Many of you lovelies are concerned about squatting past parallel. So we’re going to chat about that today.
But, let’s get one little disclosure out of the way first:
***Getting to rock bottom in a HEAVY barbell squat is really not as important as you may think. Unless you are stepping onto the powerlifting platform that is - in which case you’ll want to train to that desired depth as outlined by the rules of your league. Otherwise, dropping it to the point that is comfortably difficult is the best course of action when faced with more MAXIMAL EFFORT weights. And this kind of squat is really not what we’re talking about here anyway.
OK. Back to it...
To get this started, let me just say that I happen to think it’s generally SUPER important to be able to goblet squat at sub maximal loads to at least a depth that allows your hips to sit below your knees. But it’s this type of squat—the more upright, front loaded, tailbone-at-6pm kinda squat, where we seem to struggle the most.
I don’t really mean “we" as in you and I. I am not one of the strugglers. Just recognizing the truth here: I don’t have ANY issue with dropping it like it’s hot. I wait for the subway at Spring Street with my booty between my heels and my nose between the pages of a Henry James novel.
Some Bodies Can Just Get There Easier
I don’t point this out to gloat. Although this ability has certainly allowed me an immeasurable advantage in shaping my very curvy backside. Hah.
I note this for two reasons. My joints are arranged definitively differently than yours. And, I spent many hours from the ages of 4 to 13 working on my flexibility in ballet shoes. What that means is, I’ve got an advantage in both leverage and training history. Those are two very important factors contributing to squatting ability.
But You Can Drop It Low Too!
But, just because you may not have the same body or background as me, doesn’t mean you can’t get to be as comfortable as I am in a fuller range of motion with some intentional practice.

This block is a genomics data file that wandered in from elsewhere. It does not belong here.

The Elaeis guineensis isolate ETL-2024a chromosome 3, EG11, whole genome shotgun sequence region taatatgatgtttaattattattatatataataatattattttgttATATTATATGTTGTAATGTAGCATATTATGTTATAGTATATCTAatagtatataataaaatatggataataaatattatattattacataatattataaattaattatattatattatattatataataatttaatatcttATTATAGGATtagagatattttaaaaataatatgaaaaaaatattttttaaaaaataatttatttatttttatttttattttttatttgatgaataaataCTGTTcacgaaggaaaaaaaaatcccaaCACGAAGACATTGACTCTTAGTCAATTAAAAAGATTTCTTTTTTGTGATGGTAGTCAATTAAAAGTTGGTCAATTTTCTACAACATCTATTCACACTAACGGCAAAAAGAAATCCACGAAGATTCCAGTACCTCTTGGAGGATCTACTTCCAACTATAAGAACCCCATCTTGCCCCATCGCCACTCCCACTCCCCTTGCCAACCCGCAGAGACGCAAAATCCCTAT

And oddly enough, all those releves and grand plies - those deep knee bends at the bar - taught me an important cue that you might find is the game changer for improving your squat training.
The one cue that makes all the difference - the one that will ultimately allow you to sit into a fuller range of motion - is exactly how you initiate lots of your basic ballet skills....
Instead of moving from the hips to start, you need to begin solely by pushing into the knees first.
But Won’t That Hurt My Knees?
Now, you may be thinking to yourself “But I have bad knees.” First off, don’t talk about your joints like that. How you speak about your body has a powerful effect on your brain. Don’t forget that!
And yes, it’s certainly easy to imagine that aspiring for a sharper angle at the knee as we’re implying here, is going to make matters worse.
But, the thing is darling, doing a slow and controlled deep squat—putting your knee into greater flexion with intention and care; will actually help strengthen that knee you are worried about.
You know that knee of yours that doesn't feel so great after lunges or jump squats or sprints - when it’s forced into those tighter positions under much higher speed, load and pressure from that amrap clock. Slow it down. Give your brain and body a chance to learn and understand the motion.
As you practice BONUS, you'll also be giving your body a chance to strengthen other joints in a fuller range of motion like your hips and ankles - and those guys love to move.
How To Initiate Your Front Squat
So here’s your challenge. Start tall with your feet rooting down and the crown of your head reaching to the ceiling. Begin to pull the floor apart with your feet (if you've never heard that before, click here!) as normal. Now, keeping your hips locked up tight underneath your shoulders, continue to pull the floor apart as you bend the knees and pull them apart too. You can think of this like sliding your back down the wall a few inches.
Once you've got that slight bend, THEN you may move from your hips. But instead of sitting back, aim to get your butt right between your heels on the way down - i.e. push forward as you go down.
Watch this quick vid for a visual demonstration of what we're saying.
Did you get lower than you normally do? Do you think you could get even lower if you held on to something like a rack or a TRX? Make adjustments with assistance to achieve an even better result if you can't get all the way down there.
And more importantly - Do you feel how your quads, those muscles on the front side of your thighs, are working super hard? Thats gonna help you get that nice defined leg you’ve been chasing after. Just beware, you’re gonna be a lot more sore than you normally are.
Start with 3-4 sets of 10-12 reps. Try and descend nice and slow - like a 3 second count, before returning to standing. Add in a 2-3 second pause(without losing tension) once you've practiced a couple weeks. Add weight as needed.